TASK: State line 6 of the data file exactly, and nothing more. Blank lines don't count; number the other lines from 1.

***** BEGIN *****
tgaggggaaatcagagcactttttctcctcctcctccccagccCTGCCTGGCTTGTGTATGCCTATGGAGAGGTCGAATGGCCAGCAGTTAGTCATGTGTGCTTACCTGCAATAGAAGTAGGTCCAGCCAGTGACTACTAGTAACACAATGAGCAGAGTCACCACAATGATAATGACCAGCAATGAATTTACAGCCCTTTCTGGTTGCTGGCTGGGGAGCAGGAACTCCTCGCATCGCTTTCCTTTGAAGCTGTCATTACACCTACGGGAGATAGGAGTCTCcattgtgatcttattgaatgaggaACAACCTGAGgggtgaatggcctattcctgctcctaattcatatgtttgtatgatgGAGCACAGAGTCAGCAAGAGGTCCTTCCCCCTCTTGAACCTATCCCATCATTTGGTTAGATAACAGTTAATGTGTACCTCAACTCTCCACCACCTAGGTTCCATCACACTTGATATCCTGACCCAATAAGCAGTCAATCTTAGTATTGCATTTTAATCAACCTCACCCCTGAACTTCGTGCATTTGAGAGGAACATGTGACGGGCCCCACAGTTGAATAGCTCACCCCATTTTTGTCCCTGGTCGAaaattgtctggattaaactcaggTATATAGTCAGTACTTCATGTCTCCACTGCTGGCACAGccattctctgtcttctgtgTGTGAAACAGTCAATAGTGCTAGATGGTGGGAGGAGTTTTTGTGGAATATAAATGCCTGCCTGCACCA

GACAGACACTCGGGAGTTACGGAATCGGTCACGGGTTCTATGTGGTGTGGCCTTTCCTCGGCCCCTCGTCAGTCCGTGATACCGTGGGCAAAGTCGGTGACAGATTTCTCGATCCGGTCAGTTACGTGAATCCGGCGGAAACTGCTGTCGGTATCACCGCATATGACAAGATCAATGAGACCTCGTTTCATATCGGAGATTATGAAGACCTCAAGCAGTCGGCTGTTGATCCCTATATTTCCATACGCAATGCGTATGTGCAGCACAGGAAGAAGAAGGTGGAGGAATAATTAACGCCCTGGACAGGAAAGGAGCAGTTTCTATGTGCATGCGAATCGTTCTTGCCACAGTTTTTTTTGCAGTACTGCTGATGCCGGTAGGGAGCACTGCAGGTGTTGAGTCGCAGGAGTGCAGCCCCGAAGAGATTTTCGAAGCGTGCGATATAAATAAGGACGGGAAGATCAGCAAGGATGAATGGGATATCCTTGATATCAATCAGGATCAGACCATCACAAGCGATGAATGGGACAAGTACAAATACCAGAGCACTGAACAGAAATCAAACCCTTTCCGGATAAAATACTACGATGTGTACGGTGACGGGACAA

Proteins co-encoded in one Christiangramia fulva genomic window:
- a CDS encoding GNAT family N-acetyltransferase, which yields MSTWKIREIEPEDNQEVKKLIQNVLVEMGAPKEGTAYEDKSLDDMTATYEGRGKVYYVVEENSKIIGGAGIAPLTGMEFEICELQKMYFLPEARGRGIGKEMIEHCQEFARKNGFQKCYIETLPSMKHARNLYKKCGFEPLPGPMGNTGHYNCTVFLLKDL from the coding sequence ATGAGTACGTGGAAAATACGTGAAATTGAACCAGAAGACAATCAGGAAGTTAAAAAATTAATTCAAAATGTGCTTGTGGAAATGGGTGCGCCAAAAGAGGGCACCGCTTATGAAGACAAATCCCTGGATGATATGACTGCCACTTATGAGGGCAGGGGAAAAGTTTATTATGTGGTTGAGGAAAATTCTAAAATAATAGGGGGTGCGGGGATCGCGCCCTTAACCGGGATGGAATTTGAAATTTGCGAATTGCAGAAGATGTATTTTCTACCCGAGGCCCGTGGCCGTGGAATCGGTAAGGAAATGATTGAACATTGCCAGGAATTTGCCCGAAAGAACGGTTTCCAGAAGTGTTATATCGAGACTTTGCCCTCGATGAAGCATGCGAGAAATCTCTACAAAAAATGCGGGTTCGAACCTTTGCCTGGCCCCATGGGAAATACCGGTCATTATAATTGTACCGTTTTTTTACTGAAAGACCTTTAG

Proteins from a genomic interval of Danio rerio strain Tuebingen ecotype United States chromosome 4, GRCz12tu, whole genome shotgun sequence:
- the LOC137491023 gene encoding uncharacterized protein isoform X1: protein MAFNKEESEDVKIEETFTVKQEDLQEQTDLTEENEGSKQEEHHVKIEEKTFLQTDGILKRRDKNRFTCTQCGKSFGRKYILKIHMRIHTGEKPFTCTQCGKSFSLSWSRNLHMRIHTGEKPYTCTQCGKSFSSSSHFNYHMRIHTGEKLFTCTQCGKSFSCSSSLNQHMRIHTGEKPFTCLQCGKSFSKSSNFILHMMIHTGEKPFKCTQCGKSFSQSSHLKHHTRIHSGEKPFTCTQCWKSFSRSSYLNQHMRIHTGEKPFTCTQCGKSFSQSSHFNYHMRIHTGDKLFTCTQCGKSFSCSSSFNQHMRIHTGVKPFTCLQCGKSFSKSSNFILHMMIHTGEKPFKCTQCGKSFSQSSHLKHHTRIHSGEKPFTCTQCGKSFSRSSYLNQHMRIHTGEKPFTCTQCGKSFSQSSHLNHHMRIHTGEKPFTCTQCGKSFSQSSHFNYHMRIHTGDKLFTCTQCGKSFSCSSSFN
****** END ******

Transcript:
- the LOC137491023 gene encoding uncharacterized protein isoform X1: protein MAFNKEESEDVKIEETFTVKQEDLQEQTDLTEENEGSKQEEHHVKIEEKTFLQTDGILKRRDKNRFTCTQCGKSFGRKYILKIHMRIHTGEKPFTCTQCGKSFSLSWSRNLHMRIHTGEKPYTCTQCGKSFSSSSHFNYHMRIHTGEKLFTCTQCGKSFSCSSSLNQHMRIHTGEKPFTCLQCGKSFSKSSNFILHMMIHTGEKPFKCTQCGKSFSQSSHLKHHTRIHSGEKPFTCTQCWKSFSRSSYLNQHMRIHTGEKPFTCTQCGKSFSQSSHFNYHMRIHTGDKLFTCTQCGKSFSCSSSFNQHMRIHTGVKPFTCLQCGKSFSKSSNFILHMMIHTGEKPFKCTQCGKSFSQSSHLKHHTRIHSGEKPFTCTQCGKSFSRSSYLNQHMRIHTGEKPFTCTQCGKSFSQSSHLNHHMRIHTGEKPFTCTQCGKSFSQSSHFNYHMRIHTGDKLFTCTQCGKSFSCSSSFN